I’d like to see the casting call for a Purge film. The actors in the movies are always so unrealistically intense that I’d like to see the auditions that went too far. Nearly every performance in the franchise seems to lack any self-awareness and focuses almost entirely on surface-level creepiness. Maybe in order to get this type of strange performance they hold secret auditions at a different casting call and everyone who overacts gets a callback for The Purge. Or maybe I’m overthinking things. Much like these movies, the less you think about the logistics of the idea, the more enjoyable it becomes.
By now, the core concept to The Purge should be quite well-known. In a dystopian America, all crimes, including murder, are legal for just one night. Of course, it might be more enjoyable to view all of the characters as evil psychopaths, because murder seems to be the end goal for everyone who goes ‘purging’. There is no white collar crime, and the only way to get the true experience is by killing. Maybe this is all a scheme by the New Founding Fathers, the ones who instituted ‘The Purge’, as a way to reduce poverty and maintaining power. That’s the movie’s excuse, but the more that you think about it, the stupider it becomes. That’s why it is so important to not think too much about the logic of the film’s plot, for your own sake.
The problem here is that The Purge: Election Day seems to be inviting more questions than it answers. It’s the third film in the franchise (I want so badly to say trilogy, but we’ll have to hold our breath for the next few summers), and there is a grassroots movement to get rid of ‘The Purge’. An independent candidate, Senator Charlie Roan (Elizabeth Mitchell), is running on the platform to get rid of the national holiday, and she is gaining steady support. In effort to not lose their positions of power, the New Founding Fathers of America remove the exemption law for high-ranking government employees, and launch an assassination attempt on the senator.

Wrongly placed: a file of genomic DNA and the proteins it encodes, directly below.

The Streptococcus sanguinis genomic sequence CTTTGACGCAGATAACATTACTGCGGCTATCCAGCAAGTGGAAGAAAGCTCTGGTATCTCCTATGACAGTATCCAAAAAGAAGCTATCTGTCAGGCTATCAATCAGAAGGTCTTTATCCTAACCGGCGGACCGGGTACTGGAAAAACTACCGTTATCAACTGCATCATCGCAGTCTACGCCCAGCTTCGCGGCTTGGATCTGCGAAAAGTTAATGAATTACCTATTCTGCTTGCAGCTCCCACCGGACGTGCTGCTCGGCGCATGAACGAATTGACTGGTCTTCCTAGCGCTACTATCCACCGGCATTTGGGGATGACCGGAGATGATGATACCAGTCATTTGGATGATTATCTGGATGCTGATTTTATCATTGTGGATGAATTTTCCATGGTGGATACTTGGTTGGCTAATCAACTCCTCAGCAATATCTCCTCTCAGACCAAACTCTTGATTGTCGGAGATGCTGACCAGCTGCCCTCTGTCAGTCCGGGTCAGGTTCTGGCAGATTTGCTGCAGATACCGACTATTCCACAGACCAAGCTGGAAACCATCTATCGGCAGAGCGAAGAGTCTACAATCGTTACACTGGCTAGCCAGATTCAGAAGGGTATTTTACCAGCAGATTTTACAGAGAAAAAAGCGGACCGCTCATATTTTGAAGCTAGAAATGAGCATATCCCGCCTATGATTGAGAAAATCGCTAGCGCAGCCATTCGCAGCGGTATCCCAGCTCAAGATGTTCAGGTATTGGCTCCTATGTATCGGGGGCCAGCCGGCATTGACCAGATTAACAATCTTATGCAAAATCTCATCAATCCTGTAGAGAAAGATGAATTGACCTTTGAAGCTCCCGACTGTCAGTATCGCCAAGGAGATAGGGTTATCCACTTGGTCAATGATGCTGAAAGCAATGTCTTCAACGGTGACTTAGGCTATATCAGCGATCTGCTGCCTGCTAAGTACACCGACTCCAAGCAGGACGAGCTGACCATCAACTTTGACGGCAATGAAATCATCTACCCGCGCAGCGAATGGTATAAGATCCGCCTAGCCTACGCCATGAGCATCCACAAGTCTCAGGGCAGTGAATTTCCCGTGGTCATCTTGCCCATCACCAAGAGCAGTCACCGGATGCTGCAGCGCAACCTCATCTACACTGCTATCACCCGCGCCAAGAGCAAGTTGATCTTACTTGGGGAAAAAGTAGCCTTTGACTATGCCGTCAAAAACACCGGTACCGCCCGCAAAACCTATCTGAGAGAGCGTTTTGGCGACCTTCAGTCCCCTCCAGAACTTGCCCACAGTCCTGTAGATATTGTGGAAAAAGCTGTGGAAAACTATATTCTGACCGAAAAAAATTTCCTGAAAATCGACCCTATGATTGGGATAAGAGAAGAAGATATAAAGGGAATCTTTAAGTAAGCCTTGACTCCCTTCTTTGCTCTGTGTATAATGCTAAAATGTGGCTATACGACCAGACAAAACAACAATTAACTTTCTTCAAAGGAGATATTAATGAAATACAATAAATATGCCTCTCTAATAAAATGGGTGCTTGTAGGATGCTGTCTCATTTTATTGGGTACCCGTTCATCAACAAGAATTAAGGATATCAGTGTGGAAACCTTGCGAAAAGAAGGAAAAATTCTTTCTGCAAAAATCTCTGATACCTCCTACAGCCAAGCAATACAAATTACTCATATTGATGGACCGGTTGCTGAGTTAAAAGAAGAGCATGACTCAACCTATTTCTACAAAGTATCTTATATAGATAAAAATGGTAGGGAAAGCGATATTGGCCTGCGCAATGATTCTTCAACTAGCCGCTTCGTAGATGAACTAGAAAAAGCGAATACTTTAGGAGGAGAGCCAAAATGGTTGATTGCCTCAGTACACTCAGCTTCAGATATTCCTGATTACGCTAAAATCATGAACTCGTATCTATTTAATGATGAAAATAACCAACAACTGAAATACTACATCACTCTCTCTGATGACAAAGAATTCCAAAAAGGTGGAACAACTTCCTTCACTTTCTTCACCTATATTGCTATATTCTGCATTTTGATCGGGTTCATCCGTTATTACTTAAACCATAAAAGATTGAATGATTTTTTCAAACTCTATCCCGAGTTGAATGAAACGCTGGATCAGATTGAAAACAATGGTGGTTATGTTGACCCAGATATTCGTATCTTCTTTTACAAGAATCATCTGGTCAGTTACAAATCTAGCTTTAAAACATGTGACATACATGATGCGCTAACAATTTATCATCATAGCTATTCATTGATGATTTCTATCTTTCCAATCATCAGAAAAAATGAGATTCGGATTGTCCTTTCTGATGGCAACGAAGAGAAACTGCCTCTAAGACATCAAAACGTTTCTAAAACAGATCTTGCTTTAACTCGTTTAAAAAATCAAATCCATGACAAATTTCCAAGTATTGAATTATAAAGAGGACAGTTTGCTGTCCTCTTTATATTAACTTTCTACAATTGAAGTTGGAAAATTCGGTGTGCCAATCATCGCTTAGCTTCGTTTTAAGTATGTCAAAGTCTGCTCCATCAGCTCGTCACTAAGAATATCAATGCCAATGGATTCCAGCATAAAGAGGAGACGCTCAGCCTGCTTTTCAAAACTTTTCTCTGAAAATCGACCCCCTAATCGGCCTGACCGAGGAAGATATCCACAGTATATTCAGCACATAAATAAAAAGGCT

Because of this political focus, the movie differentiates itself by giving a behind-the-scenes look at the political influencers behind ‘The Purge’. It also creates a lot of questions about the logistics of the world. However, these questions could be easily ignored if the movie was saying anything worthwhile. The main points the movie is making are that corruption, inequality, and murder are bad. That’s disappointing because even with a ridiculous concept, some legitimate points could be made. I think it would have been cool to tap into some of the different social and economic issues, rather than just that the government is corrupt. This would also give the audience something more to think about than just the plot.
However, if the rules of the world don’t make too much sense, the film must rely on a sense of catharsis to be marketable to its audience. In theory, the storyline for this film should raise the stakes (and therefore the catharsis) because the survival story not only involves the protagonist, but the country as a whole. There could have been some nice juxtaposition between the idealism of the political world and the insanity of the evening, but instead everything seems far too tame. Ultimately, The Purge: Election Year is lacking the heart and intensity to create the engaging experience required for the catharsis to pay off.
One glimmer of hope is found in Frank Grillo reprising his role as Leo Barnes (aka The Sergeant) from The Purge: Anarchy. In the previous installment, he was the action hero the movie needed to hold all of the insanity together. However, while the previous film basked in the glory of its unpredictability, this movie seems to be too much of a standard chase to really demand the effects of the Grill-meister. The rest of the characters are fine. The other protagonists have defined roles and the ‘purgers’ are blatant caricatures that allow the audience to feel almost a little relieved when they meet their gory end.
But the biggest problem with the movie is that it doesn’t seem to have a great sense of its surroundings. The editing is a little too haphazard, and the camerawork has too many close-ups. While this frenetic and constant movement might have been great for the last film, this movie needs a much different style. It needs a little more control and finesse in order to allow the movie’s situational horror to work. Many of the scares in the film are consistently undercut by the movie’s creative decisions, which leave it feeling campy without purpose.
That said, there are a few saving graces. The movie does have a decent sense of structure, even if that structure is riddled with lost potential. The film is not subtle in the least when it comes to what it is setting up, but at least it follows through on its promises. The movie also has a fast pace due to the intersecting plotlines. The film always has something to cut back to, so it doesn’t feel overly long. Finally, the movie offers something different than the previous two films. The first movie offered a micro view, the second film offered a chaotic view and this one offers a macro view. Even though the second film was my favorite in the series, this movie creates a slightly different experience for the audience. Plus, considering this movie’s plotline and the fact that all three films have featured Edwin Hodge (originally ‘The Stranger’, now in an expanded role as Dante Bishop, an anti-purge advocate), there is a bit of a resolution in this film. Let’s just hope it’s the last one.